Migrating from Server 2003 to Server 2012 R2 gives you many opportunities to change how things are done in your organization. One of the most beneficial changes that you can make is changing your administrator account model.
Unfortunately in many organizations, the administrator account model is to give each administrator a single super highly privileged account. If Oksana is responsible for managing Exchange, SharePoint, and Active Directory, Oksana has a privileged account that has administrator permissions across all of those products. Oksana may or may not have a standard user account that she uses to sign on to her machine on a daily basis, but in terms of performing administrative tasks, Oksana will have a single account with many privileges.
The other option is to have multiple accounts, each with its own privilege silo. That is, an account for managing Exchange, an account for managing SharePoint, and an account for managing Active Directory. While this will inconvenience Oksana as she’ll have to have multiple sets of administrative credentials and use different credentials to perform different tasks, this will make things more secure. Should an account get compromised, then what can be done by that account is limited by the privileges assigned to that account. Rather than everything being at risk, perhaps only the SharePoint deployment is at risk. Sure, that’s not a good thing either, but having a SharePoint deployment compromised is a less worse case scenario than having SharePoint, Exchange, and AD compromised.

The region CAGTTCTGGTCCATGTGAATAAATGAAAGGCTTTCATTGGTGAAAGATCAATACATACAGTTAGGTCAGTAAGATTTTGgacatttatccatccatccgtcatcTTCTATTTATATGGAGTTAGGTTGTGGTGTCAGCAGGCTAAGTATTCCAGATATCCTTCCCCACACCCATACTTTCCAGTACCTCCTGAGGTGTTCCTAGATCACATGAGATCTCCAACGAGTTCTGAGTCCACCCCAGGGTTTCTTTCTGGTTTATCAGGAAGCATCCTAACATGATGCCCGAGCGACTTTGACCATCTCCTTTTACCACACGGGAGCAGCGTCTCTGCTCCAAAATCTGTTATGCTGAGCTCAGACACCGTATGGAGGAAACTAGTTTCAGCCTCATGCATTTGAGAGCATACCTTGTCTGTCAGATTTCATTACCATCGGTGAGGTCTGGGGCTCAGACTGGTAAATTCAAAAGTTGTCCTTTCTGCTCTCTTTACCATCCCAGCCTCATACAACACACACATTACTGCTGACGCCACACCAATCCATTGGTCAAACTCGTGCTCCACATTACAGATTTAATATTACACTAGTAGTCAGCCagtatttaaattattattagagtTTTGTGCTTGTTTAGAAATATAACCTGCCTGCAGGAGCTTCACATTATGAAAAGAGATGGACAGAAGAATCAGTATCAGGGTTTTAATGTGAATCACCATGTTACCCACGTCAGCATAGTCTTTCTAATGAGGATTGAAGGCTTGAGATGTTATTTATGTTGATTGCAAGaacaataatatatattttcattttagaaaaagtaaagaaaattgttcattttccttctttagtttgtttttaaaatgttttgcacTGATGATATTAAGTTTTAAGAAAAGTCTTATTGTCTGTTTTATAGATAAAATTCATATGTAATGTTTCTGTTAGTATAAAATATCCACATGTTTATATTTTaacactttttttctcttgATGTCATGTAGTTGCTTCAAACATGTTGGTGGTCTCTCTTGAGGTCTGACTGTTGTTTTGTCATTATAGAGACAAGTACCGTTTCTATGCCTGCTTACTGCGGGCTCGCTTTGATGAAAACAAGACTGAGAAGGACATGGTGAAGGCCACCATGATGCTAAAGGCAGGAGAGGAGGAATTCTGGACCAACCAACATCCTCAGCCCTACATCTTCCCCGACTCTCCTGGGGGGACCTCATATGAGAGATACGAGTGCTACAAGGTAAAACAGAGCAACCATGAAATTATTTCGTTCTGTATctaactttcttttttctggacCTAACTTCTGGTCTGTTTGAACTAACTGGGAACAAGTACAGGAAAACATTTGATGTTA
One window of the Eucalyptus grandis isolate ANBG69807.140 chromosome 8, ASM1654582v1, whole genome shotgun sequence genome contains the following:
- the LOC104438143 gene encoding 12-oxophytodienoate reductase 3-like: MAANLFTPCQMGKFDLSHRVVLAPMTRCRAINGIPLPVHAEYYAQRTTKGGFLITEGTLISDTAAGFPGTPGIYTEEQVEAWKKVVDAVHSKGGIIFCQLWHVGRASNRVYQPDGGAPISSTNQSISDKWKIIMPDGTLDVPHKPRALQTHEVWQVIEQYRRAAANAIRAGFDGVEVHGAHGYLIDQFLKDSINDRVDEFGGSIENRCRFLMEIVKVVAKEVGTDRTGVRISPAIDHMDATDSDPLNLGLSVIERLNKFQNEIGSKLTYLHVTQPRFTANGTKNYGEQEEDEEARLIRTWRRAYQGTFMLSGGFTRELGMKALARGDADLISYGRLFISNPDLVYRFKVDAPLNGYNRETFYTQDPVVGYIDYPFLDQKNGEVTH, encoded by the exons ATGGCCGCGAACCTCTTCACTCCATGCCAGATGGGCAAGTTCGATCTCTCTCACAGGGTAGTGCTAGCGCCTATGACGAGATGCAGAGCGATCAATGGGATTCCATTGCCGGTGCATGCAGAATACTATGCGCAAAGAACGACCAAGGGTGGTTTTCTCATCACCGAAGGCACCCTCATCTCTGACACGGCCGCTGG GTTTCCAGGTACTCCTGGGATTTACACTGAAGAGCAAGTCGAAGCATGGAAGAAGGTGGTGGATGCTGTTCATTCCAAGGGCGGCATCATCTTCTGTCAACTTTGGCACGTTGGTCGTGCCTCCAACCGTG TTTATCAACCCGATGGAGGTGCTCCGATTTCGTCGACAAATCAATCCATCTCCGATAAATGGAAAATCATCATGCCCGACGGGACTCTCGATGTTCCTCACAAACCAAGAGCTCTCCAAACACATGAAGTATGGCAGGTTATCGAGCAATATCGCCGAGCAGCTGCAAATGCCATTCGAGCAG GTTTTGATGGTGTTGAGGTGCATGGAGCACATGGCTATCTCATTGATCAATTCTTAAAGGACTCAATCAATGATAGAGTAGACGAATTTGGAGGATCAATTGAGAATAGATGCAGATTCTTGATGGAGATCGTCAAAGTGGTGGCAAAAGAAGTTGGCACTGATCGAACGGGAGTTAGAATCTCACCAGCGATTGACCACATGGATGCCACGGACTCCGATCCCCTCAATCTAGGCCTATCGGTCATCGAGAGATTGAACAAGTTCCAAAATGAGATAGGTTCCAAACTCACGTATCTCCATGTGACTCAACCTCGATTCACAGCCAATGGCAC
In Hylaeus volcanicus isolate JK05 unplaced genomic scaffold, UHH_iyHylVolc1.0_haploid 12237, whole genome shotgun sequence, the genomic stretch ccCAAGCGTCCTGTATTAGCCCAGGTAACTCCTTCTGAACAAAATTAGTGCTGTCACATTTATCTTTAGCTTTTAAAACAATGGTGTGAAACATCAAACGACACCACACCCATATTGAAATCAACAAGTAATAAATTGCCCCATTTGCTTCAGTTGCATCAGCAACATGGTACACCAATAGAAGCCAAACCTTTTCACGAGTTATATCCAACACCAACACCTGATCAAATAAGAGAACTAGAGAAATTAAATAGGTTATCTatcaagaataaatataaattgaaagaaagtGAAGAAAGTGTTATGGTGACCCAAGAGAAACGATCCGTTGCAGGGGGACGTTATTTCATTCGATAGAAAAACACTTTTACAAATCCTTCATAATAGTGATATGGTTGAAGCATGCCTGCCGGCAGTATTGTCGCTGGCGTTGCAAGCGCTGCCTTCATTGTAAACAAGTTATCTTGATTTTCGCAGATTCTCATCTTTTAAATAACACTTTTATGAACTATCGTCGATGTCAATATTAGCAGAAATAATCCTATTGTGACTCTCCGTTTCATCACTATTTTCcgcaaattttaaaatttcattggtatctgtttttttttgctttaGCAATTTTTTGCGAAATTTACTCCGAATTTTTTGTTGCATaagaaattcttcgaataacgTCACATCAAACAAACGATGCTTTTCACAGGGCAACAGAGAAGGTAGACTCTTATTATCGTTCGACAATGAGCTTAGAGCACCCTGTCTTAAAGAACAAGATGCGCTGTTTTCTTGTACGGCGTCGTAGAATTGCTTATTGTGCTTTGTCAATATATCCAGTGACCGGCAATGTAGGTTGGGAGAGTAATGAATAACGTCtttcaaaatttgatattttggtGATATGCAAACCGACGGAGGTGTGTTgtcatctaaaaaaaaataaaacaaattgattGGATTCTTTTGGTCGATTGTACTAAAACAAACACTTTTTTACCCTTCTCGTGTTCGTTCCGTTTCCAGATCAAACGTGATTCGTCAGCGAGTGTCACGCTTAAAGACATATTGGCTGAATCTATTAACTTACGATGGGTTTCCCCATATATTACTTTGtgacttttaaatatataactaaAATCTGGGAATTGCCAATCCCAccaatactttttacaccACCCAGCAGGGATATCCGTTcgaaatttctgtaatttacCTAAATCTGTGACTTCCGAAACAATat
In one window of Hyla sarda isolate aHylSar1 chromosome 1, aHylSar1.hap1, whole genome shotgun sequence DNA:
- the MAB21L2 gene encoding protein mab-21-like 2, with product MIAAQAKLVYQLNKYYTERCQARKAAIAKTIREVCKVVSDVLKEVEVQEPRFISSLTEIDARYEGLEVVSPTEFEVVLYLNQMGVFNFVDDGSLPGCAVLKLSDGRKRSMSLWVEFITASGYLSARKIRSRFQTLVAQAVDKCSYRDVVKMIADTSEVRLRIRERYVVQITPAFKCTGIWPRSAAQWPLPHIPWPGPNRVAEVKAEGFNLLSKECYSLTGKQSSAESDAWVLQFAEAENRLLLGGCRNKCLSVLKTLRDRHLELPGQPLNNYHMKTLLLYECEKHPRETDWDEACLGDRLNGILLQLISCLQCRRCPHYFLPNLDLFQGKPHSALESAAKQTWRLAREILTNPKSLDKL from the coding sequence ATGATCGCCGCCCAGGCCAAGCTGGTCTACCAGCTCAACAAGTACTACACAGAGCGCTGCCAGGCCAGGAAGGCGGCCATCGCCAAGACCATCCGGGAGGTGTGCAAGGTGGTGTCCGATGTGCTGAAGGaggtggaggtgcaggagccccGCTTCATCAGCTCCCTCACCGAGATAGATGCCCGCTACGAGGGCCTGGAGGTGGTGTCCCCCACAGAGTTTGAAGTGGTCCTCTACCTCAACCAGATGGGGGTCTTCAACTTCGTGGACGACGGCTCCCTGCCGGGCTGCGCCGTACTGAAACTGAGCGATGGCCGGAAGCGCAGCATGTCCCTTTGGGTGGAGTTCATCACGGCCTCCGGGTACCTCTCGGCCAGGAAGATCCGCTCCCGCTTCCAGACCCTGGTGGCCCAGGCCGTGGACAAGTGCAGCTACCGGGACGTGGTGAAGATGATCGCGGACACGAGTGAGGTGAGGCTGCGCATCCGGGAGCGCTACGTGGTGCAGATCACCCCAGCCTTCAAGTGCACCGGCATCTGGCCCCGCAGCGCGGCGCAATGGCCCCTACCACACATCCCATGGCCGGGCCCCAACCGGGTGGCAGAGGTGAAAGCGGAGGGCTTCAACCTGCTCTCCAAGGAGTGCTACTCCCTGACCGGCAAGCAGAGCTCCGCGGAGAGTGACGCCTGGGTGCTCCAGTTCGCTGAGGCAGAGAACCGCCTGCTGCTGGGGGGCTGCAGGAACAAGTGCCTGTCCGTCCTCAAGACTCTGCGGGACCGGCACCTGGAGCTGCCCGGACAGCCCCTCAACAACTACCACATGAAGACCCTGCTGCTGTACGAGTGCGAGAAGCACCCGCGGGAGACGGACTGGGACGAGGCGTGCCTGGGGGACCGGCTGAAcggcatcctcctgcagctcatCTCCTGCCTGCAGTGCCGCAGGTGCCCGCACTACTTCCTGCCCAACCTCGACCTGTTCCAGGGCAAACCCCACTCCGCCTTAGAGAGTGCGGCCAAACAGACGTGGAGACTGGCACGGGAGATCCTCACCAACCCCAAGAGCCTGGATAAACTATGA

When migrating to Server 2012 R2, reconsider how you allocate administrative privileges. Migrating gives you a chance to change things, and maybe an opportunity to move from a less secure model of administration to a more secure model.